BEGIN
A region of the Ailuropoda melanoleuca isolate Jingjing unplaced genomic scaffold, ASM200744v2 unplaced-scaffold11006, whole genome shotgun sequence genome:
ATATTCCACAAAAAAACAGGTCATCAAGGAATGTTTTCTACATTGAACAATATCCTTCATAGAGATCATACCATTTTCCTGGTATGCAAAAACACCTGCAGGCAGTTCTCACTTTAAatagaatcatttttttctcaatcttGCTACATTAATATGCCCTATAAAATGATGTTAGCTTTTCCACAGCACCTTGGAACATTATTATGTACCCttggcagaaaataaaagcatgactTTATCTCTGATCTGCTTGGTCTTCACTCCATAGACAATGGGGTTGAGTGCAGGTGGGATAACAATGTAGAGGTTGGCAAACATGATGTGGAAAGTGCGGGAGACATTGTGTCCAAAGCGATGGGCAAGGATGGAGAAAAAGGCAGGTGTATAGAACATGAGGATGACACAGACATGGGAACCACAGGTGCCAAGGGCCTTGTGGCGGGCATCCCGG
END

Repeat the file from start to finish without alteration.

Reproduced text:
A region of the Ailuropoda melanoleuca isolate Jingjing unplaced genomic scaffold, ASM200744v2 unplaced-scaffold11006, whole genome shotgun sequence genome:
ATATTCCACAAAAAAACAGGTCATCAAGGAATGTTTTCTACATTGAACAATATCCTTCATAGAGATCATACCATTTTCCTGGTATGCAAAAACACCTGCAGGCAGTTCTCACTTTAAatagaatcatttttttctcaatcttGCTACATTAATATGCCCTATAAAATGATGTTAGCTTTTCCACAGCACCTTGGAACATTATTATGTACCCttggcagaaaataaaagcatgactTTATCTCTGATCTGCTTGGTCTTCACTCCATAGACAATGGGGTTGAGTGCAGGTGGGATAACAATGTAGAGGTTGGCAAACATGATGTGGAAAGTGCGGGAGACATTGTGTCCAAAGCGATGGGCAAGGATGGAGAAAAAGGCAGGTGTATAGAACATGAGGATGACACAGACATGGGAACCACAGGTGCCAAGGGCCTTGTGGCGGGCATCCCGG